Although the present invention has been described with reference to particular preferred embodiments, it is to be understood that various modifications in construction, arrangement and use are possible without departing from the true scope and spirit of the present invention. For example, the invention disclosed herein is also applicable for deskewing or controlling the delay provided between other types of signals as well as clock signals. Accordingly, the present invention is to be considered as encompassing all possible modifications and variations coming within the scope of the appended claims.
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|U.S. Classification||714/700, 327/273, 327/99, 327/269, 327/152|
|International Classification||H03L7/06, H04L7/04, G06F1/10|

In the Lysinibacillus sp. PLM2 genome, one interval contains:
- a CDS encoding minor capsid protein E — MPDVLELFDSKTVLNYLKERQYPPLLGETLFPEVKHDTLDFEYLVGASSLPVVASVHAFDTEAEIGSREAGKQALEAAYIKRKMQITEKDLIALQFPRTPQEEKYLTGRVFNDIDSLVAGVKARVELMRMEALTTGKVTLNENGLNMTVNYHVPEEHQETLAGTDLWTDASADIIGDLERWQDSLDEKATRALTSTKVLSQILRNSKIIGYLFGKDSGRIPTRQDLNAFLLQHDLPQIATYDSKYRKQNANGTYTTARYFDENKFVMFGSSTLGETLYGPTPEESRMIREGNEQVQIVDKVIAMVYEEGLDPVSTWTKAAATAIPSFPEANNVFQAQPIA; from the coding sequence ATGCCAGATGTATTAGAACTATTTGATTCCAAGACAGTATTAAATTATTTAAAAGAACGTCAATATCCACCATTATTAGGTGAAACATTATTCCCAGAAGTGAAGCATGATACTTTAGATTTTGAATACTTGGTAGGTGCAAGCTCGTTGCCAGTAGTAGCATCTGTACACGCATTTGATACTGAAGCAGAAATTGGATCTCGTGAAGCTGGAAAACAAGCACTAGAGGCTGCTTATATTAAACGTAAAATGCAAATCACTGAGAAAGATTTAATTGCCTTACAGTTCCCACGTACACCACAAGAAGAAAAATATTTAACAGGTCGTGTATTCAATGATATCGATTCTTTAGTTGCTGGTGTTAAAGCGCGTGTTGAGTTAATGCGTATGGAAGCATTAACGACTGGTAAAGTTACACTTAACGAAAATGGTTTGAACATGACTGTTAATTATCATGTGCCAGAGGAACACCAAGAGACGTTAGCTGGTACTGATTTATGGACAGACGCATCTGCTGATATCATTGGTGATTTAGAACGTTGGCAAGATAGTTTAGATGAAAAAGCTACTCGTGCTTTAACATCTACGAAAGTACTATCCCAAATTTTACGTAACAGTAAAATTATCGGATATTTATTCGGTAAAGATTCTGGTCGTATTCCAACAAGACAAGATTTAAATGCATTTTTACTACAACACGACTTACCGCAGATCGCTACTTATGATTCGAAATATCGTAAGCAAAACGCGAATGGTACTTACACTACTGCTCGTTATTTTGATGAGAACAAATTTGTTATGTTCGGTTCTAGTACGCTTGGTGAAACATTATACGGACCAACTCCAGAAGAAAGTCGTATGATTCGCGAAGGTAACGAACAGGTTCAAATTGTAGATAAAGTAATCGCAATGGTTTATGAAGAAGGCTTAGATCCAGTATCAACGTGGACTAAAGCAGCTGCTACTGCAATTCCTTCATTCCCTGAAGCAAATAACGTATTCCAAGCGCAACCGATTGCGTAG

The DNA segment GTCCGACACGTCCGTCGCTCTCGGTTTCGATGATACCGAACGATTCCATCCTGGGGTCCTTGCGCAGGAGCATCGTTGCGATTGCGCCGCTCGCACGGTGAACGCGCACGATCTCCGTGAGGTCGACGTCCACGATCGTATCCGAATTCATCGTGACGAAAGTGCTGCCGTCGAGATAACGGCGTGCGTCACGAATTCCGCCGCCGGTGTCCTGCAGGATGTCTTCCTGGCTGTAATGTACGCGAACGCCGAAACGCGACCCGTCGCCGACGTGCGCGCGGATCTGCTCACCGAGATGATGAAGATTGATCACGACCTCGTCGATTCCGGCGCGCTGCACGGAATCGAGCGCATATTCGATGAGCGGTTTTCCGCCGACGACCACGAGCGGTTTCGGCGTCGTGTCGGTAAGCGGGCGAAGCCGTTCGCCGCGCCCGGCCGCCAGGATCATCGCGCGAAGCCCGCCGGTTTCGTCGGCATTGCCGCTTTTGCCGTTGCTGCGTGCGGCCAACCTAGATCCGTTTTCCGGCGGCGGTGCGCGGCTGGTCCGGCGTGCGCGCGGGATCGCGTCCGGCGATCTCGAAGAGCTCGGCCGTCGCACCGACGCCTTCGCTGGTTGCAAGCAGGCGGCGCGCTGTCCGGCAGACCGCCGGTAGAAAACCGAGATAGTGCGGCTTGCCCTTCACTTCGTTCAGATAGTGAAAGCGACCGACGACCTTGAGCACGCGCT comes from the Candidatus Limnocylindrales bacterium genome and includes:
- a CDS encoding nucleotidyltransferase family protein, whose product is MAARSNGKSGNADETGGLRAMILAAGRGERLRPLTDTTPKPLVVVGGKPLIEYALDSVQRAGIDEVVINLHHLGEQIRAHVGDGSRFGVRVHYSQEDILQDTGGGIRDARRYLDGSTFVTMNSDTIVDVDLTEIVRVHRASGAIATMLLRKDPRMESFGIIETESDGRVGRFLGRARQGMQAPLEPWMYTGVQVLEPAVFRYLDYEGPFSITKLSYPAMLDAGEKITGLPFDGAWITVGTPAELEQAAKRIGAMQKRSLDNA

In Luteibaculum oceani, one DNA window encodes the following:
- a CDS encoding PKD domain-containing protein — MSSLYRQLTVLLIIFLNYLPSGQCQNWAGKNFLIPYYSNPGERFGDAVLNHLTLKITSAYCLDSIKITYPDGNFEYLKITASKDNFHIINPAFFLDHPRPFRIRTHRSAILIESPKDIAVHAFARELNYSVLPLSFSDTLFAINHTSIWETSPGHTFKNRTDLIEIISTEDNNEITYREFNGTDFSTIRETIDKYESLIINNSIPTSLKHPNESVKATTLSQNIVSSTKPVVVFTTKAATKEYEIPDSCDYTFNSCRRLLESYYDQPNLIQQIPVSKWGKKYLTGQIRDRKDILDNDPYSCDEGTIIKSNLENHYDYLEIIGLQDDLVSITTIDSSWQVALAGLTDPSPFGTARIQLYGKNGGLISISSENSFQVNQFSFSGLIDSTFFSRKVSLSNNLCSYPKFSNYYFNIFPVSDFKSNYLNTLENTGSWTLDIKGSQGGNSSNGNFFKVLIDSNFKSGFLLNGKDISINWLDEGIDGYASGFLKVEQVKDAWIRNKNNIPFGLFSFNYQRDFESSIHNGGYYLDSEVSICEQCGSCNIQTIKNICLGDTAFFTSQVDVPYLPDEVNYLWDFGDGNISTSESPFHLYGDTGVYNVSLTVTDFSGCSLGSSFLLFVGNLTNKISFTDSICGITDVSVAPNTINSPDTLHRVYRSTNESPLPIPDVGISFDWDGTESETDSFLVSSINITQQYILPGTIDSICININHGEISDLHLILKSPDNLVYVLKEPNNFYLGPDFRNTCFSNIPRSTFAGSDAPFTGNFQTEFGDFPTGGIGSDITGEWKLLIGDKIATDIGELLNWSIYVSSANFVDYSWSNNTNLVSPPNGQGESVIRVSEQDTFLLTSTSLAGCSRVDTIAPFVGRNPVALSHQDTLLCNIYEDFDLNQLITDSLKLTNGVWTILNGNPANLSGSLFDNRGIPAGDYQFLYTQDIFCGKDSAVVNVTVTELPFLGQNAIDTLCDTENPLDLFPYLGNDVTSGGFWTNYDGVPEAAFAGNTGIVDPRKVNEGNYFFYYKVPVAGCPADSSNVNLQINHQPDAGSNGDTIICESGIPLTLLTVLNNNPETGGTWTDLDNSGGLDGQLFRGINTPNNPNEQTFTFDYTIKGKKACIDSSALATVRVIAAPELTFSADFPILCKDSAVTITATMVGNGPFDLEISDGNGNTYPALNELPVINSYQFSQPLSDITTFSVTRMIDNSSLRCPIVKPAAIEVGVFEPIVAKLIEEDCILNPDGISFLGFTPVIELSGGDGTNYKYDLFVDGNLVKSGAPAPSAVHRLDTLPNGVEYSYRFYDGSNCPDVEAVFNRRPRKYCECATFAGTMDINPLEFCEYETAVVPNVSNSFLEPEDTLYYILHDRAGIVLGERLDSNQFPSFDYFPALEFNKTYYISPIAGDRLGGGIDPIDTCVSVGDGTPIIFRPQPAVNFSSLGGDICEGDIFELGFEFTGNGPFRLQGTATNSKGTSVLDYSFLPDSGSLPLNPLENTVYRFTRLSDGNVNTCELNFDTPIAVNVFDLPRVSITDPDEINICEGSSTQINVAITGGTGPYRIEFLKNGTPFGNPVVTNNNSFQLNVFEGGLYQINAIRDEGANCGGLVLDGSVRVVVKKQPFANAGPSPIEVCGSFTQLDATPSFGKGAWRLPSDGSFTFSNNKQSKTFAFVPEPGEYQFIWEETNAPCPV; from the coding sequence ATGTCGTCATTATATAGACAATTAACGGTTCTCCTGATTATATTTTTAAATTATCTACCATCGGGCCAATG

|Aug 29, 1984||AS||Assignment|
Owner name: BURROUGHS CORPORATION, DETROIT, MI A CORP OF DE
Free format text: ASSIGNMENT OF ASSIGNORS INTEREST.;ASSIGNORS:FLORA, LAURENCE P.;MC CULLOUGH, MICHAEL A.;REEL/FRAME:004309/0929
Effective date: 19840829
|Nov 22, 1988||AS||Assignment|
Owner name: UNISYS CORPORATION, PENNSYLVANIA
Free format text: MERGER;ASSIGNOR:BURROUGHS CORPORATION;REEL/FRAME:005012/0501
Effective date: 19880509
|Jun 25, 1990||FPAY||Fee payment|
Year of fee payment: 4
|Jun 29, 1994||FPAY||Fee payment|
Year of fee payment: 8
|Aug 4, 1998||REMI||Maintenance fee reminder mailed|
|Jan 10, 1999||LAPS||Lapse for failure to pay maintenance fees|
|Mar 23, 1999||FP||Expired due to failure to pay maintenance fee|
Effective date: 19990113